Fish wars - France seeks to blackmail UK over City access
French officials are trying to stall the ratification of the memorandum of understanding between the EU and the UK regarding the approach to future financial services agreement in an attempt to force the UK to provide European fishermen access to UK waters. Clement Beaune, the French minister for European Affairs, previously warned that the EU would retaliate if licences to fish were not granted but Bank of England Governor Andrew Bailey has already predicted that the EU is weaponising equivalence to lock Britain into its system as a regulatory satellite.
Aon and Willis divest assets to ease approval of $30bn merger
Gallagher is to buy $3.6bn worth of assets from rivals Aon and Willis Towers Watson as the pair move to resolve EU competition questions regarding their $30bn merger.
BlackRock wins approval to run wealth business in China
BlackRock has announced that it is to begin operating a wealth management business in mainland China, with chief executive Larry Fink describing it as "a significant opportunity."
LEISURE & HOSPITALITY
Compass Group to repay furlough cash
Catering firm Compass Group is to return furlough money to the UK Government, even as sales fell by around a third and operating profits by over three-quarters to £168m in the six months to March 31. Chief executive Dominic Blakemore remarked: “We are now a stronger, more agile business with new client propositions, improved digital capability and a more flexible cost structure. These factors, underpinned by a robust balance sheet, have created a strong platform from which the business will continue to recover and grow.”
Marston’s names new CEO
Marston’s CFO Andrew Andrea has been named successor to Ralph Findlay as chief executive of the group. Andrea stated: “Despite the challenges of the last year, I am confident that we have a great team of energised and engaged people to deliver our vision, and I look forward to working with them and the board to return the business to growth and optimise the future opportunities available to us.”
Court gives Virgin Active CVA the go ahead
Virgin Active's restructuring plan has been approved by the High Court allowing the company to terminate the leases of some poorly performing gyms and to pay less rent on other properties. Shareholders will inject £45m into the business while lenders are being asked to "amend and extend" its debt facilities. But Melanie Leech, CEO of the British Property Federation, said the judgement “demonstrates how the law is now allowing wealthy individuals and private equity backers to extract value from their businesses in good times but later claim insolvency, as simply a means to get out of their contractual obligations with property owners."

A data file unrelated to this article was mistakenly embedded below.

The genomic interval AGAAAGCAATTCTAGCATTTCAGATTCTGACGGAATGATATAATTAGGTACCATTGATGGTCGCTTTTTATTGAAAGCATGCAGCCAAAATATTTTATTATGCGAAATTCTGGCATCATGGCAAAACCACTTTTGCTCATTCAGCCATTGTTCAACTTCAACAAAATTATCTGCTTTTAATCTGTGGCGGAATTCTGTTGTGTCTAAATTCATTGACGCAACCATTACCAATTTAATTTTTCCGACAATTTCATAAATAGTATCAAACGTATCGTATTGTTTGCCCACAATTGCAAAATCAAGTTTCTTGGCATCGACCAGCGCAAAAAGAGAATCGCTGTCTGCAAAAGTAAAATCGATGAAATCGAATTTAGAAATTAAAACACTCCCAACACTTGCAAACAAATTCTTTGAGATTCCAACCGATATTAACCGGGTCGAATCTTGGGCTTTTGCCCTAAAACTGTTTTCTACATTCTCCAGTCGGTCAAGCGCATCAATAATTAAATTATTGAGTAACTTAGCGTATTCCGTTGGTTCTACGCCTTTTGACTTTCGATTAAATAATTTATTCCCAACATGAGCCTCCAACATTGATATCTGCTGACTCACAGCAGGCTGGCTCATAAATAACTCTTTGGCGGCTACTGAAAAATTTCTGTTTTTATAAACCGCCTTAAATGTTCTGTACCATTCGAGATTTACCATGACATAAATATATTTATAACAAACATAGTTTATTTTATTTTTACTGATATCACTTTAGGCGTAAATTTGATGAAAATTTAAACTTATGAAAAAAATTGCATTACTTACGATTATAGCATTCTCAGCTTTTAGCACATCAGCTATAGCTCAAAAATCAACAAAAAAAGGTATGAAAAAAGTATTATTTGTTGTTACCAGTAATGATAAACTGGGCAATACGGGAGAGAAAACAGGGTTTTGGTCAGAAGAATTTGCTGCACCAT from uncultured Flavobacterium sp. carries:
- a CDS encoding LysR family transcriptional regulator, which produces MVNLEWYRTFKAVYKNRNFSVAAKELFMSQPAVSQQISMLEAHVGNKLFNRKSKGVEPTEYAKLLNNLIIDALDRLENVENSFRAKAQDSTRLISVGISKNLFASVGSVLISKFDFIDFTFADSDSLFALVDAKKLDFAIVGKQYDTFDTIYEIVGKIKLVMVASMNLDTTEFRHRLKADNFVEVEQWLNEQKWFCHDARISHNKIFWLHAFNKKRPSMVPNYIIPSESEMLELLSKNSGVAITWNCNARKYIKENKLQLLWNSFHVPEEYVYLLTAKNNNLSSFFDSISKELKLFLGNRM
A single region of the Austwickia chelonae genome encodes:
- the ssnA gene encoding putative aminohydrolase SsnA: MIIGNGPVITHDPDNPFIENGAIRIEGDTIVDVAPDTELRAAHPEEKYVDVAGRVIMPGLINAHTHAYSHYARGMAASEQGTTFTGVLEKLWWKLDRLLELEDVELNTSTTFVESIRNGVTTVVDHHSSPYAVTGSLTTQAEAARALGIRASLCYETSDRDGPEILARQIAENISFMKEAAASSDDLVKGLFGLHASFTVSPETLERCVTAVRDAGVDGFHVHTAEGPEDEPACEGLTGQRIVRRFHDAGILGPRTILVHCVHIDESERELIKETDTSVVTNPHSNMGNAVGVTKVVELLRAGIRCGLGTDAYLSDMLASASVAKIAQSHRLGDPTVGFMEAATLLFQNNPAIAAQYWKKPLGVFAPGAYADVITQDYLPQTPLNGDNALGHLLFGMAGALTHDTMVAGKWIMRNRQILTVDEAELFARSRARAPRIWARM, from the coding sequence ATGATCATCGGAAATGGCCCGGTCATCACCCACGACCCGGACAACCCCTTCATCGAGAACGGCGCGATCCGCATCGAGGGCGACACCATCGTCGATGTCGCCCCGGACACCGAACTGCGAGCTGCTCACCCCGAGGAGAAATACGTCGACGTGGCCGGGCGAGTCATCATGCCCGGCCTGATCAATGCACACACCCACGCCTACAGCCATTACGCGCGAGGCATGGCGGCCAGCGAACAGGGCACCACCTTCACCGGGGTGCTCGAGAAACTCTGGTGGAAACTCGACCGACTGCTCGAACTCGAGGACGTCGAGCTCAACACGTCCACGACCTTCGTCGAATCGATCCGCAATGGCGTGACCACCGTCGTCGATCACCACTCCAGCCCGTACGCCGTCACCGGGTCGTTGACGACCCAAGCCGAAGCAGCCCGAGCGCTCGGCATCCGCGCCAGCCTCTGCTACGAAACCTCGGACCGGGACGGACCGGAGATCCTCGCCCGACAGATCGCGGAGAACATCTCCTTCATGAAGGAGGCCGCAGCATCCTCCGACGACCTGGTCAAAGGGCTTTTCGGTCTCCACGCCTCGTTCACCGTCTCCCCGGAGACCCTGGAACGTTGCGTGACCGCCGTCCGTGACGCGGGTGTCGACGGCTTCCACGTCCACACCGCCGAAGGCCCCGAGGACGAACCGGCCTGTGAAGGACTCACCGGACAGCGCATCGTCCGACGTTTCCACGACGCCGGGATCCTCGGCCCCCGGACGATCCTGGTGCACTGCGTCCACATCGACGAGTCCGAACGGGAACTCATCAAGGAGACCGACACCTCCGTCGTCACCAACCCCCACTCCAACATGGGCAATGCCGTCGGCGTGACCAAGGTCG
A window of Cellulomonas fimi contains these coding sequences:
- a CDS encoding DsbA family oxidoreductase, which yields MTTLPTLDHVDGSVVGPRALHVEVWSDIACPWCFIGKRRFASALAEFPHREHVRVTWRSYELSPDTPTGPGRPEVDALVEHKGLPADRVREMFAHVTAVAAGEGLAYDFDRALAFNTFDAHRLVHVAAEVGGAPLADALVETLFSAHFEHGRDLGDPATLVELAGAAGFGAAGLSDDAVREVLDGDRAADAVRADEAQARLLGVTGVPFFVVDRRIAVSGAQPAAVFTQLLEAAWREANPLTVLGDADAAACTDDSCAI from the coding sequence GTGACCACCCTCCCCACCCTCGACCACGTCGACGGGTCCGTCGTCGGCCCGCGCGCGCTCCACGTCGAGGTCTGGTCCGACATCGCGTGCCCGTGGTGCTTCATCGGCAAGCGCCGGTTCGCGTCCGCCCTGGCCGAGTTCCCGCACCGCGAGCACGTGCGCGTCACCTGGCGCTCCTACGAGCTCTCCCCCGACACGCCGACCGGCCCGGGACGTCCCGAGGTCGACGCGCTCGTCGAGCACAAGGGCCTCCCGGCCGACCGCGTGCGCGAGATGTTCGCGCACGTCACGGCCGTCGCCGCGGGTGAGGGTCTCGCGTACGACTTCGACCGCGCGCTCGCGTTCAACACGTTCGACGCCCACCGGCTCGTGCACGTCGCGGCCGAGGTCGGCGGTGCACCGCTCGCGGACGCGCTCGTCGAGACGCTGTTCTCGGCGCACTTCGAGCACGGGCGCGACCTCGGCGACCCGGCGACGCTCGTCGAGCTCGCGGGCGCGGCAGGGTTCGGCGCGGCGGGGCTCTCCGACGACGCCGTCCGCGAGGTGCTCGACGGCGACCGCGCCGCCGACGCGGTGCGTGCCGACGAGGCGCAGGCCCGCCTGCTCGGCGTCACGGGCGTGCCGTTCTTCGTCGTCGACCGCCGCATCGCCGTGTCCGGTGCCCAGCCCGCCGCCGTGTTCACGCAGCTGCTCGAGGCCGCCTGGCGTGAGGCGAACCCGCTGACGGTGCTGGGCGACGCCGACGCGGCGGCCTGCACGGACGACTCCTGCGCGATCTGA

Premier League’s new £5bn TV deal set to benefit smaller clubs
In return for clearance to roll over its existing £5bn contract with Sky, BT and Amazon, the English Premier League has agreed to UK demands to provide more funding to lower division teams.
UK economy resilient during first quarter
Figures from the Office of National Statistics show the UK economy shrank by 1.5% in the first three months of 2021, but gathered speed in March as lockdown restrictions began to ease. The first-quarter contraction was caused by the third lockdown in January which led the size of the economy to shrink 2.5%. But in March, the UK’s GDP exceeded expectations and rose 2.1%, the fastest monthly growth rate since August last year. Chancellor Rishi Sunak welcomed the figures, saying the economy was showing “promising signs” after a “difficult start to this year”. The Bank of England now expects the economy to have recovered its pandemic losses by end of year, forecasting annual growth of 7.25%, the fastest rate since 1941. Ruth Gregory, senior UK economist at Capital Economics, commented: “The burst of growth in March shows that the recovery has been gathering momentum more quickly than we had thought.”
UK exports to Europe continue rapid recovery
Exports to the EU jumped a further 8.6% in March to hit pre-Brexit levels with car exports driving the second month of a rebound from January’s record plunge. But the ONS data also show imports from the EU remained depressed resulting in Britain importing more from non-EU countries in the first quarter for the first time on record. The ONS said: “It is too early to assess the extent to which this reflects short-term trade disruption or longer-term supply chain adjustments.” The UK’s trade deficit narrowed during the first quarter, shrinking by £8.4bn to just £1.4bn, reflecting a sharper decline in imports than exports.